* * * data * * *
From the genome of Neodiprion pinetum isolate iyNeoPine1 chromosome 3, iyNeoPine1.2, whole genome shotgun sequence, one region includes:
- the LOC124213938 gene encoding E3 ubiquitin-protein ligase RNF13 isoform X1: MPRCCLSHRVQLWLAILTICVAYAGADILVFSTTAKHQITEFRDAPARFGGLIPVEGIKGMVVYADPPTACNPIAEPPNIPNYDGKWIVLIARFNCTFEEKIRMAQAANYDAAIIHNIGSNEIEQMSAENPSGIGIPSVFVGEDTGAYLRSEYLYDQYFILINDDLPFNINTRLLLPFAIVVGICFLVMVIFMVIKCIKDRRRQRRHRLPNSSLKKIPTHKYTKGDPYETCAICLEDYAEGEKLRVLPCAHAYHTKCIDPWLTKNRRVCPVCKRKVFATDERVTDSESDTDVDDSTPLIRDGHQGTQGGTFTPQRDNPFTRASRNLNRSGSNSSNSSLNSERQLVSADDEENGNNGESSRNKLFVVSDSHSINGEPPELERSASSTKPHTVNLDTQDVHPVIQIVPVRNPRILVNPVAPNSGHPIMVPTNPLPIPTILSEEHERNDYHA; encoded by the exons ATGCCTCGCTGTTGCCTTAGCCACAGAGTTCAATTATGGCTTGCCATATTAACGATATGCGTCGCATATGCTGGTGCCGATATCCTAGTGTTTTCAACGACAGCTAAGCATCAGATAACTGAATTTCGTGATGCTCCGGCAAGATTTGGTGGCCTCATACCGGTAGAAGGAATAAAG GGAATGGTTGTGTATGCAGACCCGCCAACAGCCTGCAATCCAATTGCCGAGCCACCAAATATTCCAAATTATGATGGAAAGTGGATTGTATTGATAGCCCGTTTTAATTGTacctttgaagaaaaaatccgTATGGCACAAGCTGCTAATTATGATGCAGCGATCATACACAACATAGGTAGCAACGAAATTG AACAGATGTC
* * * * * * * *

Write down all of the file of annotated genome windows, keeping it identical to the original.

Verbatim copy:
From the genome of Neodiprion pinetum isolate iyNeoPine1 chromosome 3, iyNeoPine1.2, whole genome shotgun sequence, one region includes:
- the LOC124213938 gene encoding E3 ubiquitin-protein ligase RNF13 isoform X1: MPRCCLSHRVQLWLAILTICVAYAGADILVFSTTAKHQITEFRDAPARFGGLIPVEGIKGMVVYADPPTACNPIAEPPNIPNYDGKWIVLIARFNCTFEEKIRMAQAANYDAAIIHNIGSNEIEQMSAENPSGIGIPSVFVGEDTGAYLRSEYLYDQYFILINDDLPFNINTRLLLPFAIVVGICFLVMVIFMVIKCIKDRRRQRRHRLPNSSLKKIPTHKYTKGDPYETCAICLEDYAEGEKLRVLPCAHAYHTKCIDPWLTKNRRVCPVCKRKVFATDERVTDSESDTDVDDSTPLIRDGHQGTQGGTFTPQRDNPFTRASRNLNRSGSNSSNSSLNSERQLVSADDEENGNNGESSRNKLFVVSDSHSINGEPPELERSASSTKPHTVNLDTQDVHPVIQIVPVRNPRILVNPVAPNSGHPIMVPTNPLPIPTILSEEHERNDYHA; encoded by the exons ATGCCTCGCTGTTGCCTTAGCCACAGAGTTCAATTATGGCTTGCCATATTAACGATATGCGTCGCATATGCTGGTGCCGATATCCTAGTGTTTTCAACGACAGCTAAGCATCAGATAACTGAATTTCGTGATGCTCCGGCAAGATTTGGTGGCCTCATACCGGTAGAAGGAATAAAG GGAATGGTTGTGTATGCAGACCCGCCAACAGCCTGCAATCCAATTGCCGAGCCACCAAATATTCCAAATTATGATGGAAAGTGGATTGTATTGATAGCCCGTTTTAATTGTacctttgaagaaaaaatccgTATGGCACAAGCTGCTAATTATGATGCAGCGATCATACACAACATAGGTAGCAACGAAATTG AACAGATGTC